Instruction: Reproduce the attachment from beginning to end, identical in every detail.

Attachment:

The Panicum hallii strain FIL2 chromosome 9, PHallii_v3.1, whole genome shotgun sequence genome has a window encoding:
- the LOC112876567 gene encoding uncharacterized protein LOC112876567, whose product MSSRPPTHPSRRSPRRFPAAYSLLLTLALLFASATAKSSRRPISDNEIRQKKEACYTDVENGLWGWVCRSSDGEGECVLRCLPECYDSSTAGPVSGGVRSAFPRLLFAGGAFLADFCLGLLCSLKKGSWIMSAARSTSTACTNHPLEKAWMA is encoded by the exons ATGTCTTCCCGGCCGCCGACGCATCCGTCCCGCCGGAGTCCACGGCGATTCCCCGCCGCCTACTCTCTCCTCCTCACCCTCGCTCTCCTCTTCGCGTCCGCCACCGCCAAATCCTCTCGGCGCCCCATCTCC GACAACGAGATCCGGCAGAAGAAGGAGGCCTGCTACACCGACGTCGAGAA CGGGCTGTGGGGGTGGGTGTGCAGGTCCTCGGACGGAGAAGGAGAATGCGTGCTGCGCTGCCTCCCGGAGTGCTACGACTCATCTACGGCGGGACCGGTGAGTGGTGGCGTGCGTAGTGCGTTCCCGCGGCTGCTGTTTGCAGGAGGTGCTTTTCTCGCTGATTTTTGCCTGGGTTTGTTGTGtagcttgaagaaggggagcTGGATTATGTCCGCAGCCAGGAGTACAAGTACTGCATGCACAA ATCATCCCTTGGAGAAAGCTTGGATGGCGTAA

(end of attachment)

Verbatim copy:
The Panicum hallii strain FIL2 chromosome 9, PHallii_v3.1, whole genome shotgun sequence genome has a window encoding:
- the LOC112876567 gene encoding uncharacterized protein LOC112876567, whose product MSSRPPTHPSRRSPRRFPAAYSLLLTLALLFASATAKSSRRPISDNEIRQKKEACYTDVENGLWGWVCRSSDGEGECVLRCLPECYDSSTAGPVSGGVRSAFPRLLFAGGAFLADFCLGLLCSLKKGSWIMSAARSTSTACTNHPLEKAWMA is encoded by the exons ATGTCTTCCCGGCCGCCGACGCATCCGTCCCGCCGGAGTCCACGGCGATTCCCCGCCGCCTACTCTCTCCTCCTCACCCTCGCTCTCCTCTTCGCGTCCGCCACCGCCAAATCCTCTCGGCGCCCCATCTCC GACAACGAGATCCGGCAGAAGAAGGAGGCCTGCTACACCGACGTCGAGAA CGGGCTGTGGGGGTGGGTGTGCAGGTCCTCGGACGGAGAAGGAGAATGCGTGCTGCGCTGCCTCCCGGAGTGCTACGACTCATCTACGGCGGGACCGGTGAGTGGTGGCGTGCGTAGTGCGTTCCCGCGGCTGCTGTTTGCAGGAGGTGCTTTTCTCGCTGATTTTTGCCTGGGTTTGTTGTGtagcttgaagaaggggagcTGGATTATGTCCGCAGCCAGGAGTACAAGTACTGCATGCACAA ATCATCCCTTGGAGAAAGCTTGGATGGCGTAA